Tim Penny, SMIF
January 23, 2015
What Inspires Our Work
Last weekend, I took my 10-year-old granddaughter Ramona to see the movie Selma. I knew that there would be some scenes that would be hard for her to watch, but sometimes life is hard to watch. I felt she was old enough to understand and appreciate the important messages of the film-the value of moral leadership, and the virtue of equal rights and opportunity. Of course, she's getting to be the age where she'd rather go to Selma with me than go see Paddington with her younger brother. She's growing up.
She clearly knew that the events of the movie happened 50 years ago, and that what was being tolerated at that time was very, very bad. During the movie, she would lean over and comment and ask questions, and I marveled at her understanding. After the movie, she shared something special with me. She told me, "My best friend is black. And tomorrow, on Martin Luther King Jr. Day, I'm going to post a photo of us that says 'Friends Forever.'"
This powerful statement from my granddaughter shows huge strides in creating equal rights and opportunities for all. In her multi-cultural school, students are essentially color-blind and largely unaware that we once lived in a nation where discrimination was commonplace. However, we all know there are still challenges, and there is still work to be done.
And, we also know that in too many communities, too many students still do fall behind. Here at Southern Minnesota Initiative Foundation (SMIF), it is part of our mission that all children are ready to learn when they enter Kindergarten. All children-regardless of race, gender, or socioeconomic background-should have equal opportunity to start school with a solid foundation for their future. We know that these critical preschool years can often determine whether a student falls behind and never catches up. With the generosity of donors, along with our own resources, SMIF continues to invest in this focus area-including grants, books, AmeriCorps LEAP personnel, provider trainings, and parenting classes.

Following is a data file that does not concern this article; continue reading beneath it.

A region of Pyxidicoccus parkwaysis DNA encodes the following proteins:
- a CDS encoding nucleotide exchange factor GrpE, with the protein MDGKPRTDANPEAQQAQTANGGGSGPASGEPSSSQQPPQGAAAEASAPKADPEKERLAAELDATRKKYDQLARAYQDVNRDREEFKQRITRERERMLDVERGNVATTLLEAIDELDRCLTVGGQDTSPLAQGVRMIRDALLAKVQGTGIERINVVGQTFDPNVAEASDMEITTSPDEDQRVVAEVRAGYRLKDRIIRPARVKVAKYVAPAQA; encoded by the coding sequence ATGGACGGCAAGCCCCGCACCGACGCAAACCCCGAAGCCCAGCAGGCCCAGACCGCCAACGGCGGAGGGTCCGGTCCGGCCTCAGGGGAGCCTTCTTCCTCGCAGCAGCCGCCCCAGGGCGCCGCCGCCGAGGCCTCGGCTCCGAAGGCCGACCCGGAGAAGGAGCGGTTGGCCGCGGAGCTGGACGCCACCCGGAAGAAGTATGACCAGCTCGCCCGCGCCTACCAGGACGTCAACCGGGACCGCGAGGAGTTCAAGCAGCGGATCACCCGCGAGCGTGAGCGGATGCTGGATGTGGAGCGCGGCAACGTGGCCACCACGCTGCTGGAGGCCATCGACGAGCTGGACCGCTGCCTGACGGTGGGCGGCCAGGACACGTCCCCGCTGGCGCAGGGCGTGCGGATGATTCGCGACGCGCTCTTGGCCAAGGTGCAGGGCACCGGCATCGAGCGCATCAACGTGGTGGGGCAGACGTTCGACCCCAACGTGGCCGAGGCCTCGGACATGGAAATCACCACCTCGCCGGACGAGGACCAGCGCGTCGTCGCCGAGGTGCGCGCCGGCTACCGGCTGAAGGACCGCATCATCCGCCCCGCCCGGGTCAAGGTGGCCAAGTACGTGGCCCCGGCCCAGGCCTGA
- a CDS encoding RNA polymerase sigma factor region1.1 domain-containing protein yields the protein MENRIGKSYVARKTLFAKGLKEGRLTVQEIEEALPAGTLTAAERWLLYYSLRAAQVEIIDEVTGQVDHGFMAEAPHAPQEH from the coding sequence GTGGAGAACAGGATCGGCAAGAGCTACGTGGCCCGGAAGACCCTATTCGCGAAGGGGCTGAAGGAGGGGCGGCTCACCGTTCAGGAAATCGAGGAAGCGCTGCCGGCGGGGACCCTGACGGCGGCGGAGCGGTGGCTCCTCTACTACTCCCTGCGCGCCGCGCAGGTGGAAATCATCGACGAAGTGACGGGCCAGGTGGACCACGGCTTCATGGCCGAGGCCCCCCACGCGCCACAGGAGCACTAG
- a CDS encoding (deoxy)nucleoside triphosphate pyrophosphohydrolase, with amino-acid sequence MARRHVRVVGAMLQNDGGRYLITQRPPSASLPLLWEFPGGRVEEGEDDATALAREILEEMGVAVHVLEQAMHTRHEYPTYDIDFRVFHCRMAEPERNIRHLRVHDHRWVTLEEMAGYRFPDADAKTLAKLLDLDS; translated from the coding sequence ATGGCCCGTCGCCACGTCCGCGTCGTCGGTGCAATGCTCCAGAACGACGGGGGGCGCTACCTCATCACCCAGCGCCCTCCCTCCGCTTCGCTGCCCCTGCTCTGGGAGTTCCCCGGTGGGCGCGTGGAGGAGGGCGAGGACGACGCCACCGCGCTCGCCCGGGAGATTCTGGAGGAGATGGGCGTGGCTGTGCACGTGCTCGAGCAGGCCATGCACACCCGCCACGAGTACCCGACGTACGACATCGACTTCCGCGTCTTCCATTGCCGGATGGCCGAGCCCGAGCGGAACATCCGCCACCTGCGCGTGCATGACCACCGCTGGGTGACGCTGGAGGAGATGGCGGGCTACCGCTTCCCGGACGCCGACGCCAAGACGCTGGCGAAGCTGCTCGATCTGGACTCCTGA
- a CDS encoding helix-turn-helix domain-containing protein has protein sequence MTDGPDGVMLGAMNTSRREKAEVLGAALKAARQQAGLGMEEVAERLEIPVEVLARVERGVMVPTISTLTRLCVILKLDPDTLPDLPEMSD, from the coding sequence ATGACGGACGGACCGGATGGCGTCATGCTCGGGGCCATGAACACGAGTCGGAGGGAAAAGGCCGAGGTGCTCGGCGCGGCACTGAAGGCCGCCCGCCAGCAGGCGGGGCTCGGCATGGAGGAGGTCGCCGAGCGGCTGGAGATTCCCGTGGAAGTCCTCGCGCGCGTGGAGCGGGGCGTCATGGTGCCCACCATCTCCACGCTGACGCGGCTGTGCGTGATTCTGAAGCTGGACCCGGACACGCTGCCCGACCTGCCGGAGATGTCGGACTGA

In President Obama's State of the Union Address on January 20, he gave us some encouraging news. He reported that our younger students have earned the highest math and reading scores on record. In addition, high school graduation rates have hit an all-time high, and more Americans are finishing college than ever before.
That means we are moving in the right direction. Our work in early childhood development is paying off-and we're seeing the returns in those students who are now becoming our workforce. One of the areas that SMIF has a direct impact is in the preschool classroom, especially in places like Head Start, where many of our Foundation's AmeriCorps LEAP members serve. Our LEAP members provide one-on-one assistance to the children most at-risk of falling behind-and create opportunities for these children that they may not have had in the past.
The LEAP members who serve in these classrooms work to address social and emotional readiness, as well as reading skills. These special efforts mean that these preschoolers will be fully ready for Kindergarten and future academic success.
Here at SMIF, we believe that equal opportunity is advanced through the early childhood programming that we provide-and that the benefits of quality early education will last a lifetime.
As always, I welcome your questions and comments. You can reach me at 507-455-3215 or firstname.lastname@example.org.